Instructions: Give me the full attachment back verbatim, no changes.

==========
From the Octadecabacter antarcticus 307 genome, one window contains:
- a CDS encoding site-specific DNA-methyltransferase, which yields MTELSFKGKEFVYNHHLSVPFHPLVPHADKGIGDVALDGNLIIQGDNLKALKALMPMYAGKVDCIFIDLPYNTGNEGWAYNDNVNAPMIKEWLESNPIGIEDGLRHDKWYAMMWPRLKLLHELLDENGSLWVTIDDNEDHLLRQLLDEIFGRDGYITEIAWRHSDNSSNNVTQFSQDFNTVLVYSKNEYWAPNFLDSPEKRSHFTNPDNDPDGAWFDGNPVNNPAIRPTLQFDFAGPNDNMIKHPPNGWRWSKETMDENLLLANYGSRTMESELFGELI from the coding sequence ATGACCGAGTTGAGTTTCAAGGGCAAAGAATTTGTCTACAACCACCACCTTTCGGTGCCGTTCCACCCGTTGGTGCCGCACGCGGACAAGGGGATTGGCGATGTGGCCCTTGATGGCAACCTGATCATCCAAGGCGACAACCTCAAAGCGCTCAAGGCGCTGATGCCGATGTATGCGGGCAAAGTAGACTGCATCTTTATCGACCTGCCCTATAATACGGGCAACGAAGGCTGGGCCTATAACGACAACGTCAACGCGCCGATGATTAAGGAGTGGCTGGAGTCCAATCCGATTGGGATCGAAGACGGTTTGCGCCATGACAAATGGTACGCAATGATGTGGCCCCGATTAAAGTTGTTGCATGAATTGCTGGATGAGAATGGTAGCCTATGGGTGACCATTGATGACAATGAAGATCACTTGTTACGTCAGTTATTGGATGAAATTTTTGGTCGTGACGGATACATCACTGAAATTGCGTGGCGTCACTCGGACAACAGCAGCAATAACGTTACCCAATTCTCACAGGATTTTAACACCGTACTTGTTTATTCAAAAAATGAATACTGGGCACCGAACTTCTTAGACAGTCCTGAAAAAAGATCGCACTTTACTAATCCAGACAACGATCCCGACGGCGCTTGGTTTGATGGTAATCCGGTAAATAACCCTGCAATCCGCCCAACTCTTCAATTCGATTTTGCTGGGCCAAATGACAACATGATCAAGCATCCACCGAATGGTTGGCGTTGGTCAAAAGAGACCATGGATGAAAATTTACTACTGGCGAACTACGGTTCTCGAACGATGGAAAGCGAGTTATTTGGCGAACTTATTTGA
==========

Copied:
From the Octadecabacter antarcticus 307 genome, one window contains:
- a CDS encoding site-specific DNA-methyltransferase, which yields MTELSFKGKEFVYNHHLSVPFHPLVPHADKGIGDVALDGNLIIQGDNLKALKALMPMYAGKVDCIFIDLPYNTGNEGWAYNDNVNAPMIKEWLESNPIGIEDGLRHDKWYAMMWPRLKLLHELLDENGSLWVTIDDNEDHLLRQLLDEIFGRDGYITEIAWRHSDNSSNNVTQFSQDFNTVLVYSKNEYWAPNFLDSPEKRSHFTNPDNDPDGAWFDGNPVNNPAIRPTLQFDFAGPNDNMIKHPPNGWRWSKETMDENLLLANYGSRTMESELFGELI from the coding sequence ATGACCGAGTTGAGTTTCAAGGGCAAAGAATTTGTCTACAACCACCACCTTTCGGTGCCGTTCCACCCGTTGGTGCCGCACGCGGACAAGGGGATTGGCGATGTGGCCCTTGATGGCAACCTGATCATCCAAGGCGACAACCTCAAAGCGCTCAAGGCGCTGATGCCGATGTATGCGGGCAAAGTAGACTGCATCTTTATCGACCTGCCCTATAATACGGGCAACGAAGGCTGGGCCTATAACGACAACGTCAACGCGCCGATGATTAAGGAGTGGCTGGAGTCCAATCCGATTGGGATCGAAGACGGTTTGCGCCATGACAAATGGTACGCAATGATGTGGCCCCGATTAAAGTTGTTGCATGAATTGCTGGATGAGAATGGTAGCCTATGGGTGACCATTGATGACAATGAAGATCACTTGTTACGTCAGTTATTGGATGAAATTTTTGGTCGTGACGGATACATCACTGAAATTGCGTGGCGTCACTCGGACAACAGCAGCAATAACGTTACCCAATTCTCACAGGATTTTAACACCGTACTTGTTTATTCAAAAAATGAATACTGGGCACCGAACTTCTTAGACAGTCCTGAAAAAAGATCGCACTTTACTAATCCAGACAACGATCCCGACGGCGCTTGGTTTGATGGTAATCCGGTAAATAACCCTGCAATCCGCCCAACTCTTCAATTCGATTTTGCTGGGCCAAATGACAACATGATCAAGCATCCACCGAATGGTTGGCGTTGGTCAAAAGAGACCATGGATGAAAATTTACTACTGGCGAACTACGGTTCTCGAACGATGGAAAGCGAGTTATTTGGCGAACTTATTTGA